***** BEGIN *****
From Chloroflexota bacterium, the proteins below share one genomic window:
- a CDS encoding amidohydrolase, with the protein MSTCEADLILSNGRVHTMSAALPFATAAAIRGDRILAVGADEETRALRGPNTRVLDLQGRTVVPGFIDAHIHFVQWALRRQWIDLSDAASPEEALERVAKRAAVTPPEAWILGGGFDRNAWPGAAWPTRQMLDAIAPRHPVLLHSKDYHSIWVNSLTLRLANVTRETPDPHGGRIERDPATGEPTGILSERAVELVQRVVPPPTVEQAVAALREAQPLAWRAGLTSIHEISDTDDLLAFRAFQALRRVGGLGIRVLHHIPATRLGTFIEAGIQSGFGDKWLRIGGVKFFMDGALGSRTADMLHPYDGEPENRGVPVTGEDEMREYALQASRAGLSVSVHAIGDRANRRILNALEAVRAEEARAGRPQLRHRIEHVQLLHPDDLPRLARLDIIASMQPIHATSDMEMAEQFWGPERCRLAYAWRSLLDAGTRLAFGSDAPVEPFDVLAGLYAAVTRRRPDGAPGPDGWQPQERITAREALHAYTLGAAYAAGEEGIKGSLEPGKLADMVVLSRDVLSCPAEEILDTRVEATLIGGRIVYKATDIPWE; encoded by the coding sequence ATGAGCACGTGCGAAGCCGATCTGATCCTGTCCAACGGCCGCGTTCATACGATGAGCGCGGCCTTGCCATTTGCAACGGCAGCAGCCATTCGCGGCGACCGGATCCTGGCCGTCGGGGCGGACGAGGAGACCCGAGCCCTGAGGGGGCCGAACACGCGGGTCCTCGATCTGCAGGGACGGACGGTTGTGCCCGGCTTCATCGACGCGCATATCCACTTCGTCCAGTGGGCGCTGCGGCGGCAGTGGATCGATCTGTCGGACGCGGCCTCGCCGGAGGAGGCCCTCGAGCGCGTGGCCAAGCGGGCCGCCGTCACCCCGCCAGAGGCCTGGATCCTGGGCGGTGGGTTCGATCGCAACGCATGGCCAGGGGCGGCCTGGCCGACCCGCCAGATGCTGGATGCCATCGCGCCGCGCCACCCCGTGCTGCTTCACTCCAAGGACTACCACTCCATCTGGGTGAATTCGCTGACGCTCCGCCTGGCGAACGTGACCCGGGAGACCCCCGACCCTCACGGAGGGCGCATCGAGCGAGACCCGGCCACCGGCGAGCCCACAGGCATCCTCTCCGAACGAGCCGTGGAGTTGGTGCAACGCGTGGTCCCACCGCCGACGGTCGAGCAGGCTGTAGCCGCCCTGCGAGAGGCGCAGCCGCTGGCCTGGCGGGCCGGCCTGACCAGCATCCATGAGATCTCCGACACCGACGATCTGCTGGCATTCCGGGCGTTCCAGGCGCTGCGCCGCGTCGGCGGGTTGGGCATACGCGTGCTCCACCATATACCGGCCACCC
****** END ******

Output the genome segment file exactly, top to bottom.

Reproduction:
From Chloroflexota bacterium, the proteins below share one genomic window:
- a CDS encoding amidohydrolase, with the protein MSTCEADLILSNGRVHTMSAALPFATAAAIRGDRILAVGADEETRALRGPNTRVLDLQGRTVVPGFIDAHIHFVQWALRRQWIDLSDAASPEEALERVAKRAAVTPPEAWILGGGFDRNAWPGAAWPTRQMLDAIAPRHPVLLHSKDYHSIWVNSLTLRLANVTRETPDPHGGRIERDPATGEPTGILSERAVELVQRVVPPPTVEQAVAALREAQPLAWRAGLTSIHEISDTDDLLAFRAFQALRRVGGLGIRVLHHIPATRLGTFIEAGIQSGFGDKWLRIGGVKFFMDGALGSRTADMLHPYDGEPENRGVPVTGEDEMREYALQASRAGLSVSVHAIGDRANRRILNALEAVRAEEARAGRPQLRHRIEHVQLLHPDDLPRLARLDIIASMQPIHATSDMEMAEQFWGPERCRLAYAWRSLLDAGTRLAFGSDAPVEPFDVLAGLYAAVTRRRPDGAPGPDGWQPQERITAREALHAYTLGAAYAAGEEGIKGSLEPGKLADMVVLSRDVLSCPAEEILDTRVEATLIGGRIVYKATDIPWE; encoded by the coding sequence ATGAGCACGTGCGAAGCCGATCTGATCCTGTCCAACGGCCGCGTTCATACGATGAGCGCGGCCTTGCCATTTGCAACGGCAGCAGCCATTCGCGGCGACCGGATCCTGGCCGTCGGGGCGGACGAGGAGACCCGAGCCCTGAGGGGGCCGAACACGCGGGTCCTCGATCTGCAGGGACGGACGGTTGTGCCCGGCTTCATCGACGCGCATATCCACTTCGTCCAGTGGGCGCTGCGGCGGCAGTGGATCGATCTGTCGGACGCGGCCTCGCCGGAGGAGGCCCTCGAGCGCGTGGCCAAGCGGGCCGCCGTCACCCCGCCAGAGGCCTGGATCCTGGGCGGTGGGTTCGATCGCAACGCATGGCCAGGGGCGGCCTGGCCGACCCGCCAGATGCTGGATGCCATCGCGCCGCGCCACCCCGTGCTGCTTCACTCCAAGGACTACCACTCCATCTGGGTGAATTCGCTGACGCTCCGCCTGGCGAACGTGACCCGGGAGACCCCCGACCCTCACGGAGGGCGCATCGAGCGAGACCCGGCCACCGGCGAGCCCACAGGCATCCTCTCCGAACGAGCCGTGGAGTTGGTGCAACGCGTGGTCCCACCGCCGACGGTCGAGCAGGCTGTAGCCGCCCTGCGAGAGGCGCAGCCGCTGGCCTGGCGGGCCGGCCTGACCAGCATCCATGAGATCTCCGACACCGACGATCTGCTGGCATTCCGGGCGTTCCAGGCGCTGCGCCGCGTCGGCGGGTTGGGCATACGCGTGCTCCACCATATACCGGCCACCC